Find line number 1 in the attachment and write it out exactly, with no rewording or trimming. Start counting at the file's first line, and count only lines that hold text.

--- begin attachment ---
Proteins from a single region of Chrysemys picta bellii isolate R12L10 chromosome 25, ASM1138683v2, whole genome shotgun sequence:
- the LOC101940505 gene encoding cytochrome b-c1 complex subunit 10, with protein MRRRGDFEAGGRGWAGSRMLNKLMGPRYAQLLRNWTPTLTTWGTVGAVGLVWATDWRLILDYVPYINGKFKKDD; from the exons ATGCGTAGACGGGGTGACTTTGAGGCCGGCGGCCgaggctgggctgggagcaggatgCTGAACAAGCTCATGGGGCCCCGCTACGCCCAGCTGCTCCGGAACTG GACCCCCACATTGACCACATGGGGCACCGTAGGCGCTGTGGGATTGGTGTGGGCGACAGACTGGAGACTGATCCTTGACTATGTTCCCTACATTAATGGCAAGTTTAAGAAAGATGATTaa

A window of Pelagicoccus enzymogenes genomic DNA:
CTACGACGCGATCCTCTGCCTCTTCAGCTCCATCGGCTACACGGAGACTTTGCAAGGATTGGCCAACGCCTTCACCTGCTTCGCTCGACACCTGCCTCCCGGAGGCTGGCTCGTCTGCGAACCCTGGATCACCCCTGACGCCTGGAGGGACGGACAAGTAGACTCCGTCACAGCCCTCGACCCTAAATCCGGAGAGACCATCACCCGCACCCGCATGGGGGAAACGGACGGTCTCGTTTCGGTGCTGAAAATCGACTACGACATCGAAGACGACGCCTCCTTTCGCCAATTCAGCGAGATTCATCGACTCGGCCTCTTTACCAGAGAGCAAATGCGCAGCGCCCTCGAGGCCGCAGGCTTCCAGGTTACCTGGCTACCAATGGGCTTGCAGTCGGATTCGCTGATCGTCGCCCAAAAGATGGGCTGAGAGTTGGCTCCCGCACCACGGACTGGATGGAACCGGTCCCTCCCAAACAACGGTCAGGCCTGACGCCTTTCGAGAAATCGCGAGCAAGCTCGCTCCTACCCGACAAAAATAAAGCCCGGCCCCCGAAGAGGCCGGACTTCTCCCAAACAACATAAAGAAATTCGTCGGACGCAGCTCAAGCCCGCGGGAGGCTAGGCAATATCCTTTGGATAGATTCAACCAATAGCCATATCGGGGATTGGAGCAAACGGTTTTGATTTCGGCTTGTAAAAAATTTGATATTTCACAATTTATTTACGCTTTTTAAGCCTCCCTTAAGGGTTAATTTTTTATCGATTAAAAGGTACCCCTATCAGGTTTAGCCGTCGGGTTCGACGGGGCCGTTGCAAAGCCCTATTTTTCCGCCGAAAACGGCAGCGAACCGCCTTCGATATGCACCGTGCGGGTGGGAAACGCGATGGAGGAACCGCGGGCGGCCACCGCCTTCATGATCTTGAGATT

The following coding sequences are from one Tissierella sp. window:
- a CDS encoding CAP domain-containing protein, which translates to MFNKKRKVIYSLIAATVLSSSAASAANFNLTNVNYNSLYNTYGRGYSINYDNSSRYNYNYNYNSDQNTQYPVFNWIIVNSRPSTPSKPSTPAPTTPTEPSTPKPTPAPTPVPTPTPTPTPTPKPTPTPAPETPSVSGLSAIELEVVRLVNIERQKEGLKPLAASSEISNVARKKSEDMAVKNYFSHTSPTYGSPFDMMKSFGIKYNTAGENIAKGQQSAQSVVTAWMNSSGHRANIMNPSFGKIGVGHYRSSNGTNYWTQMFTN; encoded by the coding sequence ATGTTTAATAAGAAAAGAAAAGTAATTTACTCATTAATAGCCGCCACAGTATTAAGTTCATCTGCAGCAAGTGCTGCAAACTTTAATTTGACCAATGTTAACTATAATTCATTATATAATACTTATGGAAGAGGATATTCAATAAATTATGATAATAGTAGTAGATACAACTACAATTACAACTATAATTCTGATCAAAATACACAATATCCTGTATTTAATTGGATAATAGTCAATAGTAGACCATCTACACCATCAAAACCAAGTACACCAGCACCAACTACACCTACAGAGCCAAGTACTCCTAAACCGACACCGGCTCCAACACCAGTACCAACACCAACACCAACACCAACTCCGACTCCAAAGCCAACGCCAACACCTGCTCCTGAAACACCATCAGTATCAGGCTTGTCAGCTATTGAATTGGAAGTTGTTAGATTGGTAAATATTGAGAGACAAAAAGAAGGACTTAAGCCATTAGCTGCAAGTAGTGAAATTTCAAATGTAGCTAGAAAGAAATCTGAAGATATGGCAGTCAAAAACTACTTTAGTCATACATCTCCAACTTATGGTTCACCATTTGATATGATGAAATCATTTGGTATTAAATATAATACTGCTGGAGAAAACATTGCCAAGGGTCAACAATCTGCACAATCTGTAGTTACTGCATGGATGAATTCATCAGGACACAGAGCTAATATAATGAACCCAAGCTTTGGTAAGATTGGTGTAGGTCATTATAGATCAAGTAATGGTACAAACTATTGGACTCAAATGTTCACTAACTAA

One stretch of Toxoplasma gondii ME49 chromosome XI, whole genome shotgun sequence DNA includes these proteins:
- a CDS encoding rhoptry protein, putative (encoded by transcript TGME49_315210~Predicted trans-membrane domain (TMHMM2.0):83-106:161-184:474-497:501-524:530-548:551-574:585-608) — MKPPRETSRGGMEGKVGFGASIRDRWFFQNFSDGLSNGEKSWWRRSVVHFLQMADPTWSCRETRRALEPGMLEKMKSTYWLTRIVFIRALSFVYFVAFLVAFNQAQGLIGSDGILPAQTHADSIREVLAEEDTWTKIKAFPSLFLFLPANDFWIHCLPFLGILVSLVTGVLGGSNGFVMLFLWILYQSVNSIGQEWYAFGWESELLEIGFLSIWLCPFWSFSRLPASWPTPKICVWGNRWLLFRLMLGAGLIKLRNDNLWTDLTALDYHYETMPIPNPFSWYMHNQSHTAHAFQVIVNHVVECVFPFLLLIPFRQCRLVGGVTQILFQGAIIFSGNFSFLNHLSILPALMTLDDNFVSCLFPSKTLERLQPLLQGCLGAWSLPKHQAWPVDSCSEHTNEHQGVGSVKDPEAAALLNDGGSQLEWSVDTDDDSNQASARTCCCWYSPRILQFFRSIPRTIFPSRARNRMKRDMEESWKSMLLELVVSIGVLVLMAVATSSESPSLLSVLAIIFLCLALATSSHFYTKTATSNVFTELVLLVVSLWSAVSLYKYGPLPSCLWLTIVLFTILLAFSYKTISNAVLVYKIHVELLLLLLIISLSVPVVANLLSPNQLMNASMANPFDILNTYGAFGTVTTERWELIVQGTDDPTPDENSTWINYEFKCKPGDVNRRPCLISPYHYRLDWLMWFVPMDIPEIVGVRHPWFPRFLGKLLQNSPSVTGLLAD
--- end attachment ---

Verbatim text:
Proteins from a single region of Chrysemys picta bellii isolate R12L10 chromosome 25, ASM1138683v2, whole genome shotgun sequence: